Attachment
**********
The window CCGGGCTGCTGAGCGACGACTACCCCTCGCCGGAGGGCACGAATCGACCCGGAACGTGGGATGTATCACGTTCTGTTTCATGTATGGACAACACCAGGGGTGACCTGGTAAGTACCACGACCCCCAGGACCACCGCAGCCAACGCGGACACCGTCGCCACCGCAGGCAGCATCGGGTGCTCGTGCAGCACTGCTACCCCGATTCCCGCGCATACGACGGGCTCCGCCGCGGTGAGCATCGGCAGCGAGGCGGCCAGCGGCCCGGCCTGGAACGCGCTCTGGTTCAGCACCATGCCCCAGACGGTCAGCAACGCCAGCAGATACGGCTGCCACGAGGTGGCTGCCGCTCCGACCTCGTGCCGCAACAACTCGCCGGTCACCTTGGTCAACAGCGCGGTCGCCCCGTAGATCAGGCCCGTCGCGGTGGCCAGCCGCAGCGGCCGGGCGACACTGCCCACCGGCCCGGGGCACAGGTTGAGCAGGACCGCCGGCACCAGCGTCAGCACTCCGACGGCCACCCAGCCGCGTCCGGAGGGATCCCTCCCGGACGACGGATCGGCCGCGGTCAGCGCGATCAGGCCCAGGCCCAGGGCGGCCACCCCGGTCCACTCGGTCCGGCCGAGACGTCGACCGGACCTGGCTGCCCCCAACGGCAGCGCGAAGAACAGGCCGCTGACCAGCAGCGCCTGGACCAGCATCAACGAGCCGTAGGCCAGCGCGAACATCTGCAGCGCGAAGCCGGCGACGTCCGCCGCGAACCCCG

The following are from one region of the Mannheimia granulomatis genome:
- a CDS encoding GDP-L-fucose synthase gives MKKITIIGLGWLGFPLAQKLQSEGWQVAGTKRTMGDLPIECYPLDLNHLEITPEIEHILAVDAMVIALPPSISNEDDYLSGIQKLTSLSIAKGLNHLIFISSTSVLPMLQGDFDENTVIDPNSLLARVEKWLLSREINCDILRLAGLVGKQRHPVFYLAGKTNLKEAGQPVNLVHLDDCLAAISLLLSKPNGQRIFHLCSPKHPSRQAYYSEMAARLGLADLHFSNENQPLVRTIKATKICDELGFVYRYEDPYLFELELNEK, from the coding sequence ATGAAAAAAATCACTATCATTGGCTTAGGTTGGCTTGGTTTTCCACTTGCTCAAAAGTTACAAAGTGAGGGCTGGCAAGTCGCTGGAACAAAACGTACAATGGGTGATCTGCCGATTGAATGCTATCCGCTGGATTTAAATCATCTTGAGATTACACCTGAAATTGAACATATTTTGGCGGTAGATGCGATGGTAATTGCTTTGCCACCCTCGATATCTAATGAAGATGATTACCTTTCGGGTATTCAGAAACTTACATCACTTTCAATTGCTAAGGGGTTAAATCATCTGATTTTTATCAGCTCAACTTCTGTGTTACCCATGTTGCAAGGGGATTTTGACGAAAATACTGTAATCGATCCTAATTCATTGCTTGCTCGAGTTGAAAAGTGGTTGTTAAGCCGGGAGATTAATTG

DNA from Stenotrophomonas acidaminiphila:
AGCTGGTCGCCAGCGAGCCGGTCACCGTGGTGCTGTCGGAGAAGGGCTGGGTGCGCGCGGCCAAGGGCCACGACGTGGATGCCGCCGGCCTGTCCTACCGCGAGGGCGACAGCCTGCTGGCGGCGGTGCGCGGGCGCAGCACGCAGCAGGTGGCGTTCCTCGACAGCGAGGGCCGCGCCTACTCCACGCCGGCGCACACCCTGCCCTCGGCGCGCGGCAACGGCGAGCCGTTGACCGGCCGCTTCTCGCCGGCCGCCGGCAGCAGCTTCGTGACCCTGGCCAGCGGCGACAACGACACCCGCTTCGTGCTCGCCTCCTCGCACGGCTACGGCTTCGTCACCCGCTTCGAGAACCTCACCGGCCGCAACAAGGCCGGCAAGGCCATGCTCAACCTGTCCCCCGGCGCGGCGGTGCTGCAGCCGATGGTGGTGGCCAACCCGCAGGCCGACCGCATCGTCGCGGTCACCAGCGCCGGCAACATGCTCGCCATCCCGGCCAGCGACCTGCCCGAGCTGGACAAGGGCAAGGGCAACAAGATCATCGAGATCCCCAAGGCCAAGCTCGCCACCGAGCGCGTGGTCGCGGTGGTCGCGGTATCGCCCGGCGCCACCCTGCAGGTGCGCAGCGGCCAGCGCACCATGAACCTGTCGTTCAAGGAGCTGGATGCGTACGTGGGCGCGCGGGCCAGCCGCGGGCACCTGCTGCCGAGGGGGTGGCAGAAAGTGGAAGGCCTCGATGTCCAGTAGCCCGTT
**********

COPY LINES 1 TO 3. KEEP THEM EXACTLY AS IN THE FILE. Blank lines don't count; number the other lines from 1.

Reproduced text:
The window CCGGGCTGCTGAGCGACGACTACCCCTCGCCGGAGGGCACGAATCGACCCGGAACGTGGGATGTATCACGTTCTGTTTCATGTATGGACAACACCAGGGGTGACCTGGTAAGTACCACGACCCCCAGGACCACCGCAGCCAACGCGGACACCGTCGCCACCGCAGGCAGCATCGGGTGCTCGTGCAGCACTGCTACCCCGATTCCCGCGCATACGACGGGCTCCGCCGCGGTGAGCATCGGCAGCGAGGCGGCCAGCGGCCCGGCCTGGAACGCGCTCTGGTTCAGCACCATGCCCCAGACGGTCAGCAACGCCAGCAGATACGGCTGCCACGAGGTGGCTGCCGCTCCGACCTCGTGCCGCAACAACTCGCCGGTCACCTTGGTCAACAGCGCGGTCGCCCCGTAGATCAGGCCCGTCGCGGTGGCCAGCCGCAGCGGCCGGGCGACACTGCCCACCGGCCCGGGGCACAGGTTGAGCAGGACCGCCGGCACCAGCGTCAGCACTCCGACGGCCACCCAGCCGCGTCCGGAGGGATCCCTCCCGGACGACGGATCGGCCGCGGTCAGCGCGATCAGGCCCAGGCCCAGGGCGGCCACCCCGGTCCACTCGGTCCGGCCGAGACGTCGACCGGACCTGGCTGCCCCCAACGGCAGCGCGAAGAACAGGCCGCTGACCAGCAGCGCCTGGACCAGCATCAACGAGCCGTAGGCCAGCGCGAACATCTGCAGCGCGAAGCCGGCGACGTCCGCCGCGAACCCCG

The following are from one region of the Mannheimia granulomatis genome:
- a CDS encoding GDP-L-fucose synthase gives MKKITIIGLGWLGFPLAQKLQSEGWQVAGTKRTMGDLPIECYPLDLNHLEITPEIEHILAVDAMVIALPPSISNEDDYLSGIQKLTSLSIAKGLNHLIFISSTSVLPMLQGDFDENTVIDPNSLLARVEKWLLSREINCDILRLAGLVGKQRHPVFYLAGKTNLKEAGQPVNLVHLDDCLAAISLLLSKPNGQRIFHLCSPKHPSRQAYYSEMAARLGLADLHFSNENQPLVRTIKATKICDELGFVYRYEDPYLFELELNEK, from the coding sequence ATGAAAAAAATCACTATCATTGGCTTAGGTTGGCTTGGTTTTCCACTTGCTCAAAAGTTACAAAGTGAGGGCTGGCAAGTCGCTGGAACAAAACGTACAATGGGTGATCTGCCGATTGAATGCTATCCGCTGGATTTAAATCATCTTGAGATTACACCTGAAATTGAACATATTTTGGCGGTAGATGCGATGGTAATTGCTTTGCCACCCTCGATATCTAATGAAGATGATTACCTTTCGGGTATTCAGAAACTTACATCACTTTCAATTGCTAAGGGGTTAAATCATCTGATTTTTATCAGCTCAACTTCTGTGTTACCCATGTTGCAAGGGGATTTTGACGAAAATACTGTAATCGATCCTAATTCATTGCTTGCTCGAGTTGAAAAGTGGTTGTTAAGCCGGGAGATTAATTG